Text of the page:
- Published on Friday, 30 October 2020 03:11
It is with great sadness that we share the loss of our technical director and friend John Berrill.
John’s role at Canterbury Seismic Instruments began over a decade before our incorporation with a spark of an idea to predict the levels of damage that Christchurch could expect from a rupture on the alpine fault. Lacking the funds to build the network of seismographs this project needed, John collaborated with the electrical engineering school to develop his own instruments.
John drew up his vision for a new type of instrument, and with then-student Hamish Avery, developed the world’s first new-generation internet-native seismograph. With people keen to buy them, and a vision to transfer the network into the fledgling GeoNet network, CSI was formed along with long standing board members, David Stock and Bruce Rickard. On the back of this, John’s vision was realised as CanNet, New Zealand’s first dense seismic network that later became part of GeoNet.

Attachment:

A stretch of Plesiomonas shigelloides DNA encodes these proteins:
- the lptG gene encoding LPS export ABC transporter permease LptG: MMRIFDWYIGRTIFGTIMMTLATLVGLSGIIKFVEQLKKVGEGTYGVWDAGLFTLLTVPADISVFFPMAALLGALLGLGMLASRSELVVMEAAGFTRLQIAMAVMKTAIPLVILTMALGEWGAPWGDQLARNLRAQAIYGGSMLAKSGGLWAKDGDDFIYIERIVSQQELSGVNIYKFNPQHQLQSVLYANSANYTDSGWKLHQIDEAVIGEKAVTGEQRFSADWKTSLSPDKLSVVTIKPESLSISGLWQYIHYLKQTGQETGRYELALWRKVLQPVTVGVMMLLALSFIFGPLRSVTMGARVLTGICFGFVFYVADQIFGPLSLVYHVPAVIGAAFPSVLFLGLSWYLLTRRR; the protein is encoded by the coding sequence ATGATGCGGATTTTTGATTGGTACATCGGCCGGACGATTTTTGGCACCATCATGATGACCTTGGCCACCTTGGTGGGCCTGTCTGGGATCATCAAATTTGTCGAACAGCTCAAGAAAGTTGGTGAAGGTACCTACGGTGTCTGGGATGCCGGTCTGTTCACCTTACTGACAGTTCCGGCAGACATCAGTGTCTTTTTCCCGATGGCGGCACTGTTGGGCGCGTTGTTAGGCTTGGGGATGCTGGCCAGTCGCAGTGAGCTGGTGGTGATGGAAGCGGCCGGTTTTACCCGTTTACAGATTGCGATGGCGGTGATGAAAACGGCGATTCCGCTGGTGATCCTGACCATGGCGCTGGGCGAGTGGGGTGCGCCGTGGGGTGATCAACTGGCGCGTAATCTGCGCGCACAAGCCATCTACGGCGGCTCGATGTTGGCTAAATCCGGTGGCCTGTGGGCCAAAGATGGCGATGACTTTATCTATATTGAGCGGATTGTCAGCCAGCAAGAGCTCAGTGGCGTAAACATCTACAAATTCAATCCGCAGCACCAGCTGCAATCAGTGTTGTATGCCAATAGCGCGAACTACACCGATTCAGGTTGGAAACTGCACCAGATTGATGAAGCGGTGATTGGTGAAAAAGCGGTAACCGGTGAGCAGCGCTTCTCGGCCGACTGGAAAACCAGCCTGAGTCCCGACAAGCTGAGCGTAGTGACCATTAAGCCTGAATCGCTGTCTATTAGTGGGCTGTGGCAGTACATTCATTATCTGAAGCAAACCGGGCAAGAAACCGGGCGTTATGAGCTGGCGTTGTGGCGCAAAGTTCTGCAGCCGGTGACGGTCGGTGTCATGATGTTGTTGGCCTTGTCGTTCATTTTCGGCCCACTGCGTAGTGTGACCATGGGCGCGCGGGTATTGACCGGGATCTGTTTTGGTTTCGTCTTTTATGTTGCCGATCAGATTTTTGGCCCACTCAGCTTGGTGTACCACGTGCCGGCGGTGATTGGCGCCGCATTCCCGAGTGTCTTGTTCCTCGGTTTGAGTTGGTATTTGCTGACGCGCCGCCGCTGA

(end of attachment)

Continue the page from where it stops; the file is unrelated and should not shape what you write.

It was John’s determination to put dense instrumentation across Canterbury and within Christchurch that delivered the invaluable dataset from the tragic earthquake sequence in Canterbury from 2010-2011. Data captured by the original CanNet network has been widely used and cited and has directly improved our understanding of earthquake risk and best-practice engineering. John’s vision has led to better outcomes for the future, not just for Christchurch or New Zealand, but internationally.
John was an active member of our team, from governance through to technical advice and guidance, right until the end. John continued to keep us at the forefront of technical developments and in recent years has been a vital player in the development of yet another international milestone for CSI: the Sentinel Earthquake Response and Resilience Service takes the hard-earned lessons of the Canterbury quakes and delivers a globally unique step forward in improving urban earthquake effects management and resilience.
It is hard to quantify the impact an individual has, but for some, we know their impact reaches far beyond their immediate circles. John’s legacy lives on in the engineers he has taught over his long career as an academic, the datasets he was vital in creating, and the ongoing resilience and safety improvements his vision will deliver over the coming times.
Above all this, John was a dear friend to us, and we miss him very deeply.